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IMF says Pakistan’s economic reforms more important than size of new bailout package

The International Monetary Fund (IMF) is ready to support Pakistan and the package of reforms is now more important than the size of new programme, the global lender’s Middle East and Central Asia director said on Thursday.

“I think what is important at this stage is to accelerate the reforms, double down on the structure of reforms in order to provide Pakistan with its full potential of growth,” Jihad Azour told a press conference on the sidelines of the IMF 2024 Spring Meetings.

The statement comes as Foreign Minister Muhammad Aurangzeb, who is currently in Washington, initiated discussions with the IMF for a new multibillion-dollar loan agreement to support its economic reform programme.

Pakistan is nearing the end of a nine-month, $3-billion SBA with the IMF designed to tackle a balance-of-payments crisis, which brought it to the brink of default last summer.

With the final $1.1 billion tranche of that deal likely to be approved later this month, Pakistan began negotiations for a new multi-year IMF loan programme worth “billions” of dollars, Finance Minister Muhammad Aurangzeb told AFP in Washington earlier this week.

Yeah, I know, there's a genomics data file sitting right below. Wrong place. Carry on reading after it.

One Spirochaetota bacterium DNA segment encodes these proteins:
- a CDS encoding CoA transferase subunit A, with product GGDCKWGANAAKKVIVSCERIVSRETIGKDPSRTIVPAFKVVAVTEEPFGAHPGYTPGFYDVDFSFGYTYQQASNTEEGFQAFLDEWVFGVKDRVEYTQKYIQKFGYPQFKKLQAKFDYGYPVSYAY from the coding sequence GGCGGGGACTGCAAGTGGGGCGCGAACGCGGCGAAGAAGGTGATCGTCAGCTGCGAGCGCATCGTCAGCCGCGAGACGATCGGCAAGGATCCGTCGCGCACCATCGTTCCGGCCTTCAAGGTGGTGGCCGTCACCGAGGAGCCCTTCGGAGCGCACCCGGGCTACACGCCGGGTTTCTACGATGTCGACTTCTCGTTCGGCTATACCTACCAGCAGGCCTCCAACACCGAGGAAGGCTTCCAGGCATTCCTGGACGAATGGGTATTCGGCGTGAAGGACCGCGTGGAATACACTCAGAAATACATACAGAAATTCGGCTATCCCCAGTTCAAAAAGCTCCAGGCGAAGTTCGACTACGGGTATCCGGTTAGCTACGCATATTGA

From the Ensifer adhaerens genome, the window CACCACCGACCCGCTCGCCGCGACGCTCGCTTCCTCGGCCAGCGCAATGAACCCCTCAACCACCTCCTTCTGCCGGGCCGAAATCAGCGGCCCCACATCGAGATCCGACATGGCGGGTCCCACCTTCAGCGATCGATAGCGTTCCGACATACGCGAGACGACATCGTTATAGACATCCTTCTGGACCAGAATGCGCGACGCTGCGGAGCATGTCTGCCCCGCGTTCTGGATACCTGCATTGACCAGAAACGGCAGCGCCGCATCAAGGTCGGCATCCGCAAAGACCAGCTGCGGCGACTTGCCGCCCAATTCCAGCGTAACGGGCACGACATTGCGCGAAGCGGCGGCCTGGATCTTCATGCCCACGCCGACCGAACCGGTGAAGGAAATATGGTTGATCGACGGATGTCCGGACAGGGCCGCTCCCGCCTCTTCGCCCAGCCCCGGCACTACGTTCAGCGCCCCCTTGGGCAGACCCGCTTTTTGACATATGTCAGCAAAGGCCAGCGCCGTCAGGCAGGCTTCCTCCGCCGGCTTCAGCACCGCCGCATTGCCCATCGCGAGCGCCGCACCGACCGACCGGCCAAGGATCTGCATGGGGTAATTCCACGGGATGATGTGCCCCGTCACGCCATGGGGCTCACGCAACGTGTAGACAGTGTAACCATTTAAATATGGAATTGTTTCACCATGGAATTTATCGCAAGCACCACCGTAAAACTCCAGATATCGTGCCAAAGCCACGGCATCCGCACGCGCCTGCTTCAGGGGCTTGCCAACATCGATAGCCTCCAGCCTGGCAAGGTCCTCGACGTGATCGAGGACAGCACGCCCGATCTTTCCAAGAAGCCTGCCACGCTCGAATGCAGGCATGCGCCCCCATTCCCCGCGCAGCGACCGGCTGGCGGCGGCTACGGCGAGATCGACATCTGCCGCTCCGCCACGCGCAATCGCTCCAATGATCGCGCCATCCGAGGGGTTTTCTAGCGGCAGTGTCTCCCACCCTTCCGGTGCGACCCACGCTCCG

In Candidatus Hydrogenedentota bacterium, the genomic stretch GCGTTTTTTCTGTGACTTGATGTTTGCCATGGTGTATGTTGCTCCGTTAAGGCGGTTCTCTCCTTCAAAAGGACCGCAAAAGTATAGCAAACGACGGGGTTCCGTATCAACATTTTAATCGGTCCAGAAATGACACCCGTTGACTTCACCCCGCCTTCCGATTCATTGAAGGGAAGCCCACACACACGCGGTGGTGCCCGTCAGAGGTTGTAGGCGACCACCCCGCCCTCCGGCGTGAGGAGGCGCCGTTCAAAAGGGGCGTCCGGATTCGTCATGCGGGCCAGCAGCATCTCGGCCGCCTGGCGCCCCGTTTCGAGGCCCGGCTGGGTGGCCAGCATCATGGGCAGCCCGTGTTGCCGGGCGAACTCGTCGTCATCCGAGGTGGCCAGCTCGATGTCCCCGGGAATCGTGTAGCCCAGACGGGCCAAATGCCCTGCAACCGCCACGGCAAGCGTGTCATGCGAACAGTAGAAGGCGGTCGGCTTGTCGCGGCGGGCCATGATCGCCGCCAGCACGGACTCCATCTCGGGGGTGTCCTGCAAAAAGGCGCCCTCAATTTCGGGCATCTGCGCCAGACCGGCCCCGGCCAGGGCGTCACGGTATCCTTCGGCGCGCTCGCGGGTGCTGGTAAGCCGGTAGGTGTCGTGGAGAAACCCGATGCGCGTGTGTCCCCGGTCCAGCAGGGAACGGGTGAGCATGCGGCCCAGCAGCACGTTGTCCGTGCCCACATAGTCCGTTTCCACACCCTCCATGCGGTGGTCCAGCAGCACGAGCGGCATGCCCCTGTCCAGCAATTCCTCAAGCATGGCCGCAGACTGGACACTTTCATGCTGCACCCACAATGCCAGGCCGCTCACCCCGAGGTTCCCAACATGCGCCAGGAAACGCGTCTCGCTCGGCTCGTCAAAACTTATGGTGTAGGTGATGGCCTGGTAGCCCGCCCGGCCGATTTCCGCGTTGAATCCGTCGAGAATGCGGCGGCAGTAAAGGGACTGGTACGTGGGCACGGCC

In a separate interview, the finance minister had said that Pakistan needs two to three years to implement structural reforms prescribed by the IMF.

Pakistan doesn’t need more policy prescriptions as it knows what it needs to keep the economy steady which is implementation of reforms, he had said while speaking at the Atlantic Council think tank in Washington on Tuesday.

“We have known the what and why not for years but for decades. […] It’s time for us to actually start moving the execution of these aspects and why we’re looking for a larger and extended program, so once we get into the execution we will need a two to three-year time period to go through the structural reforms,” said Aurangzeb.

Last week, IMF chief Kristalina Georgieva said Pakistan is in discussions with the global lender on a potential follow-up programme to its nine-month $3 billion SBA, adding that it had important issues to solve.

Georgieva told an event at the Atlantic Council think tank, that Pakistan was successfully completing its existing programme with the IMF and its economy was performing somewhat better, with reserves now being built up.

The News quoting sources had reported that Pakistan decided to make a request for augmenting the Extended Fund Facility (EFF) through climate finance, so there was a possibility for securing $6 to $8 billion size of the upcoming programme.

“We are going to present our argument before the IMF management that Pakistan faced severe consequences of climate degradation and deserved support from the international community and donor agencies,” the publication had quoted sources as saying earlier this month.


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